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Cyclopedia of Biblical, Theological and Ecclesiastical Literature
Moore, Henry (2)
a Wesleyan preacher and writer of considerable note, and an associate of the founder of Methodism, was born in Dublin, Ireland in 1751. He had heard Wesley in his childhood, and had at once become impressed with the preacher's bearing and earnestness. On removing to London he often attended the preaching of Madan and Charles Wesley, and the religious impressions of his early childhood were renewed; yet he failed to identify himself with the Methodists until, after his return to Ireland, he heard Smyth, a nephew of an archbishop, who had left friends and position to preach the simple Methodist theology. This "good man," as Moore himself delighted to call him persuaded Moore finally to cast his lot with the Wesleyans. His family opposed the step, but Moore persisted, and he was even permitted to introduce domestic worship among them. He at once gave himself to the work. He visited the prisons, braving fever and pestilence, and the still harder trial of agonizing sympathy with felons condemned to the gallows. After a while he was induced to exhort, and in a short time to preach, His audience gathered in a deserted weaver's shop, which was furnished for the purpose with seats and a desk. He soon gathered the masses, and in a very brief period had an organized society of twenty-six members. He was zealous in good works, and rich in his personal religious experiences. Wesley's attention was called to Moore, and in 1780 he ordered him to take the field as an itinerant of the Londonderry Circuit. He soon progressed in his work, and finally Wesley called him to London, where he became the constant companion of the great religious reformer of the 18th century. The two men of God met together in the morning at five o'clock to answer letters; they travelled together, and Moore became the counsellor of the Connection.
Wesley himself had so high an estimation of Moore's talents and character that he endeavored to procure him ordination in the national Church; and, when disappointed in this, he himself set Moore aside for the sacred work, assisted by two presbyters of the establishment, Peard Dickinson and James Creighton. Visiting Ireland now and then, he helped to build up the interests of Methodism in that country. Indeed, one of the principal Methodist chapels in Dublin now stands a monument of his successful labors in the Irish capital. Like the other Methodist preachers, Moore frequently addressed the people in the open air, and shared the usual persecutions of his ministerial brethren. When the controversies arose in the Wesleyan Connection on Church polity, Moore proved himself worthy of the trust reposed in him by Wesley. Conservative by nature, he had so carefully cultivated his judgment as to make a competent counsellor for the Methodist body, and to his untiring efforts the successful issue of the conferences and controversies from 1791 to 1797, resulting in the definite outlines of a Wesleyan polity, are largely due (see Wesleyan Magazine, 1845, page 314; Smith, History of Wesleyan Methodism, volume 2, Append. 9; Life, by Mrs. Smith, ann. 1794, page 164). Wesley's estimate of Moore is especially manifest in the fact that he suffered Moore to be a witness to his conference with the lady of his early affection, who, when the Christian laborer in his eightyfifth year happened to be near her, had sent word for his presence (Stevens, Hist. of Methodism, 2:406); and also in his appointment of this companion of his youth as one of the trustees of his manuscripts and books. Moore's love for Wesley is manifest in the biography which he furnished of the founder of Methodism in conjunction with Dr. Coke (q.v.). Henry Moore lived to be "the last survivor of the men whom Wesley had ordained;" and by his pen and his preaching " promoted Methodism through nearly seventy years, and died in his ninety- third year April 27,1843, its most venerable patriarch" (Stevens). Besides a Life of John and Charles Wesley and the Family (1824, 8vo), Moore published, Private Life and Moral Rhapsody (1795, 4to): — Reply to a Pamphlet entitled "Considerations on a Separation of the Methodists from the Established Church" (1794, 8vo): — Memoir of Henry Fletcher. See Life of Rev. Henry Moore, by Mrs. Richard Smith (daughter of Adam Clarke) (Lond. 1844, 8vo); Stevens, History of Methodism, 2:190 sq.; 3:52, 56, 75; Smith, History of Wesleyan Methodism, volume 1, book 2, chapter 5-7; Tyerman, Life of Wesley, volume 3 (see Index). (J.H.W.)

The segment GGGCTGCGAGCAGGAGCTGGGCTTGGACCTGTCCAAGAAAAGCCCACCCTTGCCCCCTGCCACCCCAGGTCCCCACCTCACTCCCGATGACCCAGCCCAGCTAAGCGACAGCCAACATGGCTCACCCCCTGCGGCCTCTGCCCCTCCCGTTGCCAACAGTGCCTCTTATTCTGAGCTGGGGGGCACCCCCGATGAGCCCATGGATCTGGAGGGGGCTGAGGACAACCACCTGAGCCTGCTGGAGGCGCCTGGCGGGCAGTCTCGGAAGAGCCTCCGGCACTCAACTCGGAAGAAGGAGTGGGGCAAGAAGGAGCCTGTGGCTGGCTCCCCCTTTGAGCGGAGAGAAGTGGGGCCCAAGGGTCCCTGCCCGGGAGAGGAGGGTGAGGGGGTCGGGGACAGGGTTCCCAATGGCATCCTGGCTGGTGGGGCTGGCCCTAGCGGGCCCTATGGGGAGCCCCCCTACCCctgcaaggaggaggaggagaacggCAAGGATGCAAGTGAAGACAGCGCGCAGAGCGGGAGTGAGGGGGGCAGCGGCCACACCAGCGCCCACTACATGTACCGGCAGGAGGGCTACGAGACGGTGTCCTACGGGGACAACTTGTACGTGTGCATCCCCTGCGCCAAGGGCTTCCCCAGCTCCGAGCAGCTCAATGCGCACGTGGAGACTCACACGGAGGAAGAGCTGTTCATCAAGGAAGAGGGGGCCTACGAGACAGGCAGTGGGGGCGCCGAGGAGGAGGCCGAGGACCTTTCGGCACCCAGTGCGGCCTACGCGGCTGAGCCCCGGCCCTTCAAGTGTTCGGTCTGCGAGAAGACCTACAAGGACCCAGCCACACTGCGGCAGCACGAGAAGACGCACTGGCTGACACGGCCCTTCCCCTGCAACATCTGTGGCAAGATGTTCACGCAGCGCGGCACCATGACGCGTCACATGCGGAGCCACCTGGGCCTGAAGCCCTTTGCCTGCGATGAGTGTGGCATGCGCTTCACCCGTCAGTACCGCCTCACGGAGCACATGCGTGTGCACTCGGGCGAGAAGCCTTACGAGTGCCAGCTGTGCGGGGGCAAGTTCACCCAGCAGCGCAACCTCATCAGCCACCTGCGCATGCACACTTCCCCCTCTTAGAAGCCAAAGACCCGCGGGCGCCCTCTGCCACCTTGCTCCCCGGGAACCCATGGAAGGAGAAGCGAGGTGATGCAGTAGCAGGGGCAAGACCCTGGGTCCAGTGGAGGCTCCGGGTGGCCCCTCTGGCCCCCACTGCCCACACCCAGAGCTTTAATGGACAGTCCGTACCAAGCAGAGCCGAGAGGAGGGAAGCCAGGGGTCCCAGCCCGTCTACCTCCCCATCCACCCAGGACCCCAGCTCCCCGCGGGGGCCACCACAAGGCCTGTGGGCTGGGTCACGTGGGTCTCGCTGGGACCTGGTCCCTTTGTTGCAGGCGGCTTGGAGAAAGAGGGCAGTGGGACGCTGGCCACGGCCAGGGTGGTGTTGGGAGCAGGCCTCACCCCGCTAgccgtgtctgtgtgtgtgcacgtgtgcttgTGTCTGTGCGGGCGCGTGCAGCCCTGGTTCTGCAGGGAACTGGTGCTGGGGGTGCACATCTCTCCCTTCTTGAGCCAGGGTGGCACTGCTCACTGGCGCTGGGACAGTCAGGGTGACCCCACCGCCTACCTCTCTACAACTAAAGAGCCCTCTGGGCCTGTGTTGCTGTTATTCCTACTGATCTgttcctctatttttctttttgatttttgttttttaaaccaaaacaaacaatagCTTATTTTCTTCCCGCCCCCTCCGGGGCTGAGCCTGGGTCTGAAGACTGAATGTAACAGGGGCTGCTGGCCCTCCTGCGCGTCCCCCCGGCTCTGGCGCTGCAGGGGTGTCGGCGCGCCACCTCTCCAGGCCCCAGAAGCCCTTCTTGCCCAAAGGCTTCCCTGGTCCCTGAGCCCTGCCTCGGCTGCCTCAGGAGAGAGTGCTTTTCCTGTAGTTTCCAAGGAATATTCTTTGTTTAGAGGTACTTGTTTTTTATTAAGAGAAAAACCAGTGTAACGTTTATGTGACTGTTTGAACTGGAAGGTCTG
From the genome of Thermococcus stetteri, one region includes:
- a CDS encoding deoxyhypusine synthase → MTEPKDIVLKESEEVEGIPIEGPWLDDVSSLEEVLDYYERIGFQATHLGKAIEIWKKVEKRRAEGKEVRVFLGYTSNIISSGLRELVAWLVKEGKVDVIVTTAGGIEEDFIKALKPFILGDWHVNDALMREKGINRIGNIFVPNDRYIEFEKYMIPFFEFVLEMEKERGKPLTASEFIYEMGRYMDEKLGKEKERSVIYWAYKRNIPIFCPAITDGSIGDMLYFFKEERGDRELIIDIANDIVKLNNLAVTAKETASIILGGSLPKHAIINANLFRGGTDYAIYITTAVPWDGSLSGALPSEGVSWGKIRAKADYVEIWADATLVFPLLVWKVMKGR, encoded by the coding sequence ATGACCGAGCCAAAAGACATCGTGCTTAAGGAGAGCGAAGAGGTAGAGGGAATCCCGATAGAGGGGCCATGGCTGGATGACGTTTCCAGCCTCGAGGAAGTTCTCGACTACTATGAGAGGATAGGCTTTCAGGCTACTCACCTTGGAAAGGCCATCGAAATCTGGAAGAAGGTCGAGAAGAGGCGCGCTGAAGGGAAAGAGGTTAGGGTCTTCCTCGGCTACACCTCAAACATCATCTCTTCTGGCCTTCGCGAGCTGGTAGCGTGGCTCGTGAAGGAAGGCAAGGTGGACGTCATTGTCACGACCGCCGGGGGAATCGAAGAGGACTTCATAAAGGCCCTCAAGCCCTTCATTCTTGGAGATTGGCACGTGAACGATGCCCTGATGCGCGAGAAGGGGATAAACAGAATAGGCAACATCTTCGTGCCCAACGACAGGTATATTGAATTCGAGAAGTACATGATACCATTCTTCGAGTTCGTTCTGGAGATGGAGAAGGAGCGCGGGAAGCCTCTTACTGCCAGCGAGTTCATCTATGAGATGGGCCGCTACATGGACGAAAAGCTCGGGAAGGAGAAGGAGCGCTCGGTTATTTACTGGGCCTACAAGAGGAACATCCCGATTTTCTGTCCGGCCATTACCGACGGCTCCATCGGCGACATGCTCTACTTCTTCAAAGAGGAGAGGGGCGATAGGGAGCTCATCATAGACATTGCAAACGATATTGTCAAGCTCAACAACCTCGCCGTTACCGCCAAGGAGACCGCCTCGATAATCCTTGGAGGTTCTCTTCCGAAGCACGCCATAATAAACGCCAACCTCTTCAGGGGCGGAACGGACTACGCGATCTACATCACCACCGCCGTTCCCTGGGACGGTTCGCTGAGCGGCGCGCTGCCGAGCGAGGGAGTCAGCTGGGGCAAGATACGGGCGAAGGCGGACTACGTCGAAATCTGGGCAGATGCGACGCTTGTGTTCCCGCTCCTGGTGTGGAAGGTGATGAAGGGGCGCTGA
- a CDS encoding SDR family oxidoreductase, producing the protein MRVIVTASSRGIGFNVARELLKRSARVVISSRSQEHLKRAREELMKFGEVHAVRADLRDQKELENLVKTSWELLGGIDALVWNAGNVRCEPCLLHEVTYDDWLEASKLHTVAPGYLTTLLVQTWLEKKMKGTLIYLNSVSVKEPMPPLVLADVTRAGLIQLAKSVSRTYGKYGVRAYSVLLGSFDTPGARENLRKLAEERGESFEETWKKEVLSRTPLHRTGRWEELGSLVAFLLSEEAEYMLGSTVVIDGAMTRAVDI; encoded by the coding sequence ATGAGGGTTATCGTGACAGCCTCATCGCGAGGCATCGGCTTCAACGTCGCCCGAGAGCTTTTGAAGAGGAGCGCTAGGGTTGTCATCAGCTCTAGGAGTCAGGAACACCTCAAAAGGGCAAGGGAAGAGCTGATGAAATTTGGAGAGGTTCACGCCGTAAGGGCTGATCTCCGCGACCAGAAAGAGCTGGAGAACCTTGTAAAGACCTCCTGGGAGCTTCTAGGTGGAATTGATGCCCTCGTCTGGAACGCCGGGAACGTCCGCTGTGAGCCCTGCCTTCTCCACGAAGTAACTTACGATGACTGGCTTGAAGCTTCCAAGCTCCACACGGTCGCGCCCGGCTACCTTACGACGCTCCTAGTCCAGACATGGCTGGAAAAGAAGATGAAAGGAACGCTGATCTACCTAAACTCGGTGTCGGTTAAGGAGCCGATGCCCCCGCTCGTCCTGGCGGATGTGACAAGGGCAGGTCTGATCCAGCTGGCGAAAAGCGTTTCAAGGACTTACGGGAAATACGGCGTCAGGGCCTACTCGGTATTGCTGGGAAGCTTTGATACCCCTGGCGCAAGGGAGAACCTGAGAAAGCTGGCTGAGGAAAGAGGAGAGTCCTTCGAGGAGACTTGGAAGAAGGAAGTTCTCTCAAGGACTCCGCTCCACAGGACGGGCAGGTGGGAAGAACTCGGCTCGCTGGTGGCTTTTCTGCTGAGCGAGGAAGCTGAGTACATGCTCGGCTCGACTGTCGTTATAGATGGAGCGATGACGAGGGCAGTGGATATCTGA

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McClintock, John. Strong, James. Entry for 'Moore, Henry (2)'. Cyclopedia of Biblical, Theological and Ecclesiastical Literature. https://www.studylight.org/encyclopedias/eng/tce/m/moore-henry-2.html. Harper & Brothers. New York. 1870.
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